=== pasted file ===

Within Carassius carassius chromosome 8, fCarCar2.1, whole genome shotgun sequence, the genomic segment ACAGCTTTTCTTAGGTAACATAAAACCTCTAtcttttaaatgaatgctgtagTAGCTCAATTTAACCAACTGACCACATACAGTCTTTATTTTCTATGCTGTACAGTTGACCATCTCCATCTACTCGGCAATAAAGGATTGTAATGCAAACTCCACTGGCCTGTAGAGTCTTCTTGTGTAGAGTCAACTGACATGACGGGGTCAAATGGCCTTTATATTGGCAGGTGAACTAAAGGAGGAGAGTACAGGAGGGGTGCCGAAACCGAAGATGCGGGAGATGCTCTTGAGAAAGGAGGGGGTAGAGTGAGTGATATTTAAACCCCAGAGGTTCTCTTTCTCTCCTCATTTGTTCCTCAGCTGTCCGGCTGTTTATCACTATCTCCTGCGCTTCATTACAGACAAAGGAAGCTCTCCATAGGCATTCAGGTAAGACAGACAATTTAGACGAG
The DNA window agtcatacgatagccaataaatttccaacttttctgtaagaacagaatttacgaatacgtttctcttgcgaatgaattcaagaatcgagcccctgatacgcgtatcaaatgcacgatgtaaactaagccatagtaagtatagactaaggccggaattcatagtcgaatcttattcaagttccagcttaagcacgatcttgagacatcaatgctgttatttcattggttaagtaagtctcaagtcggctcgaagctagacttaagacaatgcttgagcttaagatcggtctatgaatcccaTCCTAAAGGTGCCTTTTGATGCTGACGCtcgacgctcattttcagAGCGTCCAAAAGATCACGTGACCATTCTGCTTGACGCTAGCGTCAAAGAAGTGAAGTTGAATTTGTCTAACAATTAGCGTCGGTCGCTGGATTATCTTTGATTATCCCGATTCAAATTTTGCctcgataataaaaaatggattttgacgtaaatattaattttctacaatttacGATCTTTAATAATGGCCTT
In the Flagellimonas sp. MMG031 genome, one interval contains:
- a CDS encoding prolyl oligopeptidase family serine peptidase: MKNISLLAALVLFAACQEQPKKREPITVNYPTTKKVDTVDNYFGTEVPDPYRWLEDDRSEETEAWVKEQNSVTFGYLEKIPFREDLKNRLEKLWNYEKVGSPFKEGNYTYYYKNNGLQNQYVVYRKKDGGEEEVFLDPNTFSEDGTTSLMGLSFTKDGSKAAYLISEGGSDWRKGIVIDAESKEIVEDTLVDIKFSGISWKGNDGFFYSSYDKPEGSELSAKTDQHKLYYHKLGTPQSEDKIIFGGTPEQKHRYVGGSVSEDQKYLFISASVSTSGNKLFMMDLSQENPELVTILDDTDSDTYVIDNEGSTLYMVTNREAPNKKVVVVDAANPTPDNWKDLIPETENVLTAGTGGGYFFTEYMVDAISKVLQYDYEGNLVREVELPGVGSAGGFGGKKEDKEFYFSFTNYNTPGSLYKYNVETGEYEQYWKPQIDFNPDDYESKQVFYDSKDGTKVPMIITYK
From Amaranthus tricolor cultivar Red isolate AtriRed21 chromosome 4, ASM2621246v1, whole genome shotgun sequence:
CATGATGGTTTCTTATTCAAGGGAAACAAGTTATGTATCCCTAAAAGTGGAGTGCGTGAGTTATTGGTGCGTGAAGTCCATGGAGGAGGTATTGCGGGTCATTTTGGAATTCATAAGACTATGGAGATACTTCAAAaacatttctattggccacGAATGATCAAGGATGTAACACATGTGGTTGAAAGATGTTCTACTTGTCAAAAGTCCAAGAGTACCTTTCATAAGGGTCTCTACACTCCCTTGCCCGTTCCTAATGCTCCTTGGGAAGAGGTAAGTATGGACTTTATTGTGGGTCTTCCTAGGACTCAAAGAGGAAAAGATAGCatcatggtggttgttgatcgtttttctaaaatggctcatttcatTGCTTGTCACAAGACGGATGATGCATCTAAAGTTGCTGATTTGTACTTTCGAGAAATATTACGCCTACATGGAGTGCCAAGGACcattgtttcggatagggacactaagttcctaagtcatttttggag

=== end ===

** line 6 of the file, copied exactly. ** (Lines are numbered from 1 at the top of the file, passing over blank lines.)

CATGATGGTTTCTTATTCAAGGGAAACAAGTTATGTATCCCTAAAAGTGGAGTGCGTGAGTTATTGGTGCGTGAAGTCCATGGAGGAGGTATTGCGGGTCATTTTGGAATTCATAAGACTATGGAGATACTTCAAAaacatttctattggccacGAATGATCAAGGATGTAACACATGTGGTTGAAAGATGTTCTACTTGTCAAAAGTCCAAGAGTACCTTTCATAAGGGTCTCTACACTCCCTTGCCCGTTCCTAATGCTCCTTGGGAAGAGGTAAGTATGGACTTTATTGTGGGTCTTCCTAGGACTCAAAGAGGAAAAGATAGCatcatggtggttgttgatcgtttttctaaaatggctcatttcatTGCTTGTCACAAGACGGATGATGCATCTAAAGTTGCTGATTTGTACTTTCGAGAAATATTACGCCTACATGGAGTGCCAAGGACcattgtttcggatagggacactaagttcctaagtcatttttggag